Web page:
Dave Sergeant

Another hidden river walk, this time the Tyburn. The Tyburn rises at two sources near Hampstead then flows under Regents Park, Marylebone, Mayfair, Green Park and joins the Thames at Vauxhall. The lake in Regents Park was originally formed by damming the Tyburn. Like the other rivers it has been covered over for many years. The walk consists of identifying the river valley and clues from street names although its outflow into the Thames is visible.

We pick up the river at Baker Street tube station and the busy metropolis. I gather the culverted river is visible just inside the tunnel at the Metropolitan Line platform. The route through Paddington Street Gardens, a former burial ground now sanctified by the church as a public park.

The route of the river is picked up at Marylebone Lane where the winding road reflects the river path. The bone in Marylebone reflects the river. Branching off into Jason Court the river is followed and then along the parallel James Street down to Oxford Street. The path followed by the Favourite London Walks doesn't quite follow the river at this point and misses an important feature in South Molton Lane where in the basement of Gray's Antique Centre there is a little stream signifying the river which runs directly underneath the shop, added recently.

The route of the river is picked up again lower down in South Molton Lane following on into Avery Row built in 1720 by the bricklayer Henry Avery over the newly culverted Tyburn. We are now in Mayfair. This is really in the river valley. The route ahead was blocked off so a small diversion was needed to reach Bourdon Street.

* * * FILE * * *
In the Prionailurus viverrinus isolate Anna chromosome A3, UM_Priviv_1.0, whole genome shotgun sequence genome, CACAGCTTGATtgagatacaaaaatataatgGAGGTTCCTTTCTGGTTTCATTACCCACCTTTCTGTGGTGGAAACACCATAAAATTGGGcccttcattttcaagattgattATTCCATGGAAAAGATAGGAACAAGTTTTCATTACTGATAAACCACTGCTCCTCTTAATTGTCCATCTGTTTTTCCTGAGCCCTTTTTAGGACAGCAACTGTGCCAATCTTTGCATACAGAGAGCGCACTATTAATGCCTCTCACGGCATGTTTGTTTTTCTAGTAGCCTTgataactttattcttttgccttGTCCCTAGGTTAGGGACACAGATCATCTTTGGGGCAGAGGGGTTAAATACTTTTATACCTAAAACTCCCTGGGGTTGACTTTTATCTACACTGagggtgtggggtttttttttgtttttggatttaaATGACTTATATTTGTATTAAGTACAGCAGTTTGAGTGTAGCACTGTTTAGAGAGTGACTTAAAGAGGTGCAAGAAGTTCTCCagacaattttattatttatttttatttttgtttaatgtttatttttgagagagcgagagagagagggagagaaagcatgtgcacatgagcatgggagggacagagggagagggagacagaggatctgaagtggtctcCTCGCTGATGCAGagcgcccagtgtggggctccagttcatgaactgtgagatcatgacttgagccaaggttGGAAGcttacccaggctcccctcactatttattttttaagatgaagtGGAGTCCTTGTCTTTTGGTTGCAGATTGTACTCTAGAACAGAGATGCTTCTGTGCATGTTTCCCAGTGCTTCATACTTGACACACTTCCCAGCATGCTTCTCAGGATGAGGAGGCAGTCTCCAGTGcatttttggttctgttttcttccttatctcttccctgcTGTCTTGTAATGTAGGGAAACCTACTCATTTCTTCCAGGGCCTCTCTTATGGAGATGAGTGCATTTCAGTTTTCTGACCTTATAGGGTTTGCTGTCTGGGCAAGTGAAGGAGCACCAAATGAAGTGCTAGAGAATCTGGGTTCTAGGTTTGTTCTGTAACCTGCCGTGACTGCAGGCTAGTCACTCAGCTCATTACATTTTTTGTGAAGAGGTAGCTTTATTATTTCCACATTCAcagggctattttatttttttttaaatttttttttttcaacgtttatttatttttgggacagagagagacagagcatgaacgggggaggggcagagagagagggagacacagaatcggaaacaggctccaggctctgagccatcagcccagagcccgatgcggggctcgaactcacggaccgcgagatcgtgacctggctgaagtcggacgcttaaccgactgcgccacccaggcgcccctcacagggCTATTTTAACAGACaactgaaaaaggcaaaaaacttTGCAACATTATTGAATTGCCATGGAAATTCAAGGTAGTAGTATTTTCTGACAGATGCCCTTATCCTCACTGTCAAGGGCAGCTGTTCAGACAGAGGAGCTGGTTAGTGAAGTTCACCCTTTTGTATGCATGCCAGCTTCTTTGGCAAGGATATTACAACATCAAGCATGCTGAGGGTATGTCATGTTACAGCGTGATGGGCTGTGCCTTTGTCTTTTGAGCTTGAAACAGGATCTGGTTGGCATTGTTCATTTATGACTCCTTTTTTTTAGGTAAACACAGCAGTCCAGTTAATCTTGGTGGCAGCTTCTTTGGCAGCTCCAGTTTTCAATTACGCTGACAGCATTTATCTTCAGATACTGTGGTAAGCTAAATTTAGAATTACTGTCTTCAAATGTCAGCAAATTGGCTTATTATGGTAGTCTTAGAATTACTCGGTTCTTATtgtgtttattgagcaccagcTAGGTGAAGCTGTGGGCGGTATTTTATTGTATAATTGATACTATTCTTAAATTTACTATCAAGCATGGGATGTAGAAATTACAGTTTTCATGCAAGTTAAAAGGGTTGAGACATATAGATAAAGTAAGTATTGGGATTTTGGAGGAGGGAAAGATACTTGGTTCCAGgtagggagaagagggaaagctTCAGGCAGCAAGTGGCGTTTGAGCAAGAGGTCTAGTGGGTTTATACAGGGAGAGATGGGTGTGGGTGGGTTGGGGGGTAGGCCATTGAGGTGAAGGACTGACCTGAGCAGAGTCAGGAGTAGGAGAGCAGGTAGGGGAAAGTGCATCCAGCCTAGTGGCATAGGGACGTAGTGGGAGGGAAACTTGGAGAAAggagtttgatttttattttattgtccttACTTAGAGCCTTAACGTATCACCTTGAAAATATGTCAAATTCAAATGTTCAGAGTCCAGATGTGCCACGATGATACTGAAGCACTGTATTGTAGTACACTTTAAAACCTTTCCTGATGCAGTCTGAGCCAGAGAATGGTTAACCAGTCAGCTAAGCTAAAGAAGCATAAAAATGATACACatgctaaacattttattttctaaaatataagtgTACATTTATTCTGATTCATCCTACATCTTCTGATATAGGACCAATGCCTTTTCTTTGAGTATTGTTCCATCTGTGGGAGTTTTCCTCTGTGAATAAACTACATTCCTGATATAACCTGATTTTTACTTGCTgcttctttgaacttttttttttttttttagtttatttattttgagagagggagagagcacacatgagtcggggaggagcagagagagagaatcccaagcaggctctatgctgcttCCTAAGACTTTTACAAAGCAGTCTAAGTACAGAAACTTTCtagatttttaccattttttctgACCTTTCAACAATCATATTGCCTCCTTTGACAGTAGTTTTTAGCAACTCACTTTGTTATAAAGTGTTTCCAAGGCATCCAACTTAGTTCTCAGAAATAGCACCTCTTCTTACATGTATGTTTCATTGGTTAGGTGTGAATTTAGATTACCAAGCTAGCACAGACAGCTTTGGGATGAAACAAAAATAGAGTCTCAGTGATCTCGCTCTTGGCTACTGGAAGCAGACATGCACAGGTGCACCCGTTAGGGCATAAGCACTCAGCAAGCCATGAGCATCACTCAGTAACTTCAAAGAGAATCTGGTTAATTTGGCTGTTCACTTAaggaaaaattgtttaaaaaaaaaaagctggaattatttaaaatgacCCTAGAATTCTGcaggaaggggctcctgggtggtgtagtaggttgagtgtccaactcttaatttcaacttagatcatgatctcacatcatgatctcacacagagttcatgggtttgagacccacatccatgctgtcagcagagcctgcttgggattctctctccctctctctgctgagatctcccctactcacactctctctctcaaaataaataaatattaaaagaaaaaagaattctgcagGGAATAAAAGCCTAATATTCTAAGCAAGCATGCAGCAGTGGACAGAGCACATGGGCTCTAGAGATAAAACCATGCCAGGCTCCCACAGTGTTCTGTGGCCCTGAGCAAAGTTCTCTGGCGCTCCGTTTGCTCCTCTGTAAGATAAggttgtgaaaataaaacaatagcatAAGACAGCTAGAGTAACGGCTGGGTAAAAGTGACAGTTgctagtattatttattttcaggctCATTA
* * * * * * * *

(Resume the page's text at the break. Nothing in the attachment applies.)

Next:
From the low point at the bottom of Bourdon Street a diversion is necessary via Berkley Square then the river route is picked up again on Bruton Lane and then the pedestrian Lansdowne Road. This leads down to Shepherd Market, originally on the river bank then away from the river along Down Street. The guide book mentions the now closed Down Street Underground station but this is actually further along and not passed as the route turns into Brick Street and picks up the river again just before Picadilly.

Across Picadilly and into Green Park. The river flows straight through here and evidence can be seen of the valley in the undulations. Then it flows directly past Buckingham Palace right in front of where the few tourists are gathered.

From here the route down to the Thames is less interesting. First it follows the streets down to Victoria Street and the impressive Westminster Cathedral. King's Scholars' Passage is named after the former King's Scholars' Pond into which the Tyburn flowed. Then along Tachbrook Street directly over the river down to Pimlico Underground Station. Continuing away from the river down to the Thames near Vauxhall Bridge.

The Thames is reached at Crown Reach Riverside walk. The book claims you can see the outlet by straining over the parapet, or ciimbing down the stairs to the beach area at low tide but that is only for the brave and certainly not at high tide as was the case now. It suggested the best view was from Battersea Gardens on the south bank but work on the Nine Elms housing estate made that inaccessible as well. But a quite good view was possible from Vauxhall Bridge.

The original plan was to have lunch at The Rose on the South Bank just along from the bridge. But access to the river was closed off each side due to work on the Thames Tideway. The outflow of the Effra is also to be seen there, well it might be somewhere among all those workings.. So after struggling twice at the busy pedestrian crossing I dived down into the Underground and went to London Bridge again, this time eating at the Old Thameside Inn, then headed home.

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